The Supreme Court is currently deliberating one of the more noxious and symbolic racial cases of our time. All nine justices are chewing on a fundamental question: Did the state of Texas in 2010 violate the free speech rights of the Sons of Confederate Veterans when it rejected a proposed specialty license plate featuring the controversial rebel flag?
If things shake out in its favor, the SCV, a slick post-Civil War so-called heritage group, stands to have all the rebel-flag plates it wants.
Overwhelmed by angry public comments, Texas had rejected SCV’s proposal after several states approved it. With Texas’ combined 40 percent population of color, the state’s racial complexion is rapidly changing. Outraged by the proposal, Rep. Sheila Jackson Lee (D-Texas) blasted then-Gov. Rick Perry’s Republican administration in 2011 for even considering it. “Ill intended or not, why would African Americans want to be reminded of a legalized system of involuntary servitude, dehumanization, rape and mass murder?” she asked.
Because almost half of all Americans don’t feel the same way she does.
In a YouGov poll released this week, there’s actually a split over what the Confederate flag means and what we should do with it. Some 40 percent of Americans approve of a rebel-flag vanity plate—in fact, more people are fine with it than are not. And while you would think that there’s higher approval for the Confederate flag in the South, there isn’t: Approval of the license plate is at 49 percent in the West, compared with 41 percent in the South.
The various breakdowns (pdf) on this are a bit surreal, if not surprising, given today’s racial climate. More whites view the flag as a symbol of “Southern pride” (47 percent) than of racism, with 40 percent of whites also approving of its display. African Americans, understandably, do not feel the same: Fifty-five percent of blacks see it as racism, and only 13 percent approve of its display.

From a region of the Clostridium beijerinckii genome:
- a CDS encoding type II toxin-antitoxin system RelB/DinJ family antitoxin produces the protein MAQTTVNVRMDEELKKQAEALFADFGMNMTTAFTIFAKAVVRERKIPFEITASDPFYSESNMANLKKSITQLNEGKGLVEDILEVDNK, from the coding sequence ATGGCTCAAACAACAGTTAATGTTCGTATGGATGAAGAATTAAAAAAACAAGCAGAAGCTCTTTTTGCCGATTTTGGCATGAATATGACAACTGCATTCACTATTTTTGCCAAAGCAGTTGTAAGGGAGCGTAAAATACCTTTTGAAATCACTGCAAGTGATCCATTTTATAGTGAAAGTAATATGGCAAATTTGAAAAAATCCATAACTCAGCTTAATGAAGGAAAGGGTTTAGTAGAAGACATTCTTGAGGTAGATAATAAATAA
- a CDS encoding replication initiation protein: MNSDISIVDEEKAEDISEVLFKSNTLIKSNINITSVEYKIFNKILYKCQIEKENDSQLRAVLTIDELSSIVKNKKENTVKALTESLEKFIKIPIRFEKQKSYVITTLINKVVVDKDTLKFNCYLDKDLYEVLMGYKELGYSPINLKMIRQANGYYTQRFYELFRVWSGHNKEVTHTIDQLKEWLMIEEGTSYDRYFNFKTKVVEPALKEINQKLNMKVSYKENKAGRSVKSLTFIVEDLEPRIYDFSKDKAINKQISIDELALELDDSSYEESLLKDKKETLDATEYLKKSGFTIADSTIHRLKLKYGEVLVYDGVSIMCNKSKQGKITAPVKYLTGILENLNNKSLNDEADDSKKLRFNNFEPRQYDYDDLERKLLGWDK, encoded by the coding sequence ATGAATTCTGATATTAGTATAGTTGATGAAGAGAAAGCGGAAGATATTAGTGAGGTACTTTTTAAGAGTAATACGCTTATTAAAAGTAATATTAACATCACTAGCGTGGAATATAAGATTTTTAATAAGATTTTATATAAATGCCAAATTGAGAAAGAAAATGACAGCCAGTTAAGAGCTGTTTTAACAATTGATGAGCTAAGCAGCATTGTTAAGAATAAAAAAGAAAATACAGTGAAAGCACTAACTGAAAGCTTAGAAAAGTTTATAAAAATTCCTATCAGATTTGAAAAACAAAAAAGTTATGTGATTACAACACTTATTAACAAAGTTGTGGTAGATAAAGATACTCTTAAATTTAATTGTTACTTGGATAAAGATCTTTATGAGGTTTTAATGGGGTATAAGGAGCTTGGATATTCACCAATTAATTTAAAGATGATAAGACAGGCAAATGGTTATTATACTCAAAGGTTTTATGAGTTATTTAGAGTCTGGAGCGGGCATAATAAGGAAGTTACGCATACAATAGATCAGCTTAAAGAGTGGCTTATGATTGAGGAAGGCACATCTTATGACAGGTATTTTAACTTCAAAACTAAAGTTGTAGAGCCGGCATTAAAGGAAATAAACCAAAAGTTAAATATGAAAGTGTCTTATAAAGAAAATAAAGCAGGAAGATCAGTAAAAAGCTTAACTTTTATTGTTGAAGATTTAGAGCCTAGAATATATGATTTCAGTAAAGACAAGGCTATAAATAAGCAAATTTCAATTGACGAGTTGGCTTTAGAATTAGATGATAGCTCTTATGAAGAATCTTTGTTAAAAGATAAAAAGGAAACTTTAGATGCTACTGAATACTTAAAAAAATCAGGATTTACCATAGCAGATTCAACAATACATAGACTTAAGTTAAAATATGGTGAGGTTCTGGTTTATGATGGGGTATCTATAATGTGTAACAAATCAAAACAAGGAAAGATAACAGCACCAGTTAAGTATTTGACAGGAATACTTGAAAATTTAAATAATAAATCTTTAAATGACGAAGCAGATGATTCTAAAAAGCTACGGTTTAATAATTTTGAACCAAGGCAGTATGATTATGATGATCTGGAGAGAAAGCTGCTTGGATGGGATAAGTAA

The largest group of all those polled, 41 percent, consider the flag a symbol of Southern pride, compared with 31 percent who view it as a symbol of racism. When the results are broken down by party, 63 percent of Republicans view it as Southern pride, compared with only 28 percent of Democrats who do. A majority of independents see it as good-ole’-boy Deep South pride, too.
These findings align with the results of a 2011 Pew Research poll, which showed that 58 percent of Americans have neither a positive nor a negative reaction to the Confederate flag. Only 29 percent of whites had a negative reaction, compared with 41 percent of African Americans. That number is still low, given that so many black people’s ancestors were subjected to unspeakable horrors under that flag and what it symbolized. Worse yet: Thirty-six percent of whites and 33 percent of blacks in that Pew poll felt it was “appropriate to praise Confederate leaders.”
The Pew poll was four years ago. But based on the response to this week’s YouGov poll, folks are in desperate need of a national refresher course on slavery, the Civil War, Reconstruction and a segregationist past that ended not so long ago.
So let’s just stop framing the Confederate-flag issue as a free speech issue and call it what it is: treason.